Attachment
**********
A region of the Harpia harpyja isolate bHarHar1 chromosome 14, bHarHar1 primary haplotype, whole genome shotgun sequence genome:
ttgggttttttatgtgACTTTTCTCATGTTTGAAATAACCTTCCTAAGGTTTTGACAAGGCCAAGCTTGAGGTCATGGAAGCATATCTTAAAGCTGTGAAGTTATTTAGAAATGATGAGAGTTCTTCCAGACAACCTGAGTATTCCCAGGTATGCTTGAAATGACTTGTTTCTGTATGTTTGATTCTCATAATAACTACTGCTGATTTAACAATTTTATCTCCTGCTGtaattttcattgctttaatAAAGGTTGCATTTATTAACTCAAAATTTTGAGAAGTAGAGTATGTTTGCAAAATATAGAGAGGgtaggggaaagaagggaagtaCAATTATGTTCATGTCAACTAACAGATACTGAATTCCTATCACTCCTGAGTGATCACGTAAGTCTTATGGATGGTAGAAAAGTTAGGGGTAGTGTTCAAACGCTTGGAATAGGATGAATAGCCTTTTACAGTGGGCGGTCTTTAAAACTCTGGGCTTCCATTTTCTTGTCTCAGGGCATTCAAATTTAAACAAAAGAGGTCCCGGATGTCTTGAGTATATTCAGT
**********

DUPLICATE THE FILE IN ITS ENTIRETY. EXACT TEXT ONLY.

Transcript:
A region of the Harpia harpyja isolate bHarHar1 chromosome 14, bHarHar1 primary haplotype, whole genome shotgun sequence genome:
ttgggttttttatgtgACTTTTCTCATGTTTGAAATAACCTTCCTAAGGTTTTGACAAGGCCAAGCTTGAGGTCATGGAAGCATATCTTAAAGCTGTGAAGTTATTTAGAAATGATGAGAGTTCTTCCAGACAACCTGAGTATTCCCAGGTATGCTTGAAATGACTTGTTTCTGTATGTTTGATTCTCATAATAACTACTGCTGATTTAACAATTTTATCTCCTGCTGtaattttcattgctttaatAAAGGTTGCATTTATTAACTCAAAATTTTGAGAAGTAGAGTATGTTTGCAAAATATAGAGAGGgtaggggaaagaagggaagtaCAATTATGTTCATGTCAACTAACAGATACTGAATTCCTATCACTCCTGAGTGATCACGTAAGTCTTATGGATGGTAGAAAAGTTAGGGGTAGTGTTCAAACGCTTGGAATAGGATGAATAGCCTTTTACAGTGGGCGGTCTTTAAAACTCTGGGCTTCCATTTTCTTGTCTCAGGGCATTCAAATTTAAACAAAAGAGGTCCCGGATGTCTTGAGTATATTCAGT